Inland shipping is highly significant in regions with navigable waterways, reaching up to 44% of the total transport share in the catchment areas of major seaports.
In 2014, inland waterways shipped in total 552 million tonnes in the EU, a new after-crisis record. This is an increase in tonnage by 3.3%, but we see a decrease in tonne-km, which points at a decrease in distances travelled.
The Netherlands and Germany remain the largest inland shipping nations in the EU, followed by Belgium. Almost 80% of the volumes by barge is carried on the territory of these three countries.
By modal share, the Netherlands , Romania and Bulgaria have most goods carried by inland shipping. In Poland and the Czech Republic, volumes are going upward again after a declining trend.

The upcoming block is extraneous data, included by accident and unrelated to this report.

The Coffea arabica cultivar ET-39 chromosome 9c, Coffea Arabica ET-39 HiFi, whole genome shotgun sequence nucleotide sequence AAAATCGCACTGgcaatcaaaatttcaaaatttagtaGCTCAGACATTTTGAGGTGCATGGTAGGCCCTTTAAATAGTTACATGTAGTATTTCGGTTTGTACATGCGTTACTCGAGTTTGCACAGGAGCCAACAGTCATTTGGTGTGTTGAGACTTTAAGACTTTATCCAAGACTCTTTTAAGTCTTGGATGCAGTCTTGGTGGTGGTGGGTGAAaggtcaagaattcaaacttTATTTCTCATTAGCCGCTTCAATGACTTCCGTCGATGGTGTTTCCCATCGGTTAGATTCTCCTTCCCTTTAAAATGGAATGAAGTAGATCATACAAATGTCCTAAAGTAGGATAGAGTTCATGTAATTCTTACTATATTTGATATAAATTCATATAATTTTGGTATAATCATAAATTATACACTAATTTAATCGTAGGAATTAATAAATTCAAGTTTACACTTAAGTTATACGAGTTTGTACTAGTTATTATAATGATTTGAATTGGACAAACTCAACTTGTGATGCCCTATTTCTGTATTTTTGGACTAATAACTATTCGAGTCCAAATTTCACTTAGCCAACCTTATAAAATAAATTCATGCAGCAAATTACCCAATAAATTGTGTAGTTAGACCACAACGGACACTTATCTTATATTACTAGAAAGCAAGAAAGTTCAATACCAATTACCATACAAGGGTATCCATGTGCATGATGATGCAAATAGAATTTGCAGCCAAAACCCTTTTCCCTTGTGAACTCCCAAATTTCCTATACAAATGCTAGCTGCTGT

Metal ores, coke and refined petroleum and agribulk together constitute the biggest markets in inland waterways, totalling a share of almost 54% with agribulk overtaking coal and crude petroleum in 2014. The coal and fuel markets are expected to stagnate and decrease in the future with the changing climate and energy policies which may progressively point at more renewables. The agribulk business, building industry and metal business are expected to continue an upward trend.
The container business has rebounded strongly since the economic crisis, performing better than in 2007. It is a growing market on the Rhine and elsewhere, with the exception of the Upper Danube, Elbe and Odra.
European inland waterways offer:
- A 40,000km congestion-free network
- 20,000km accessible to 1,000 tonne vessels
Facts & Figures
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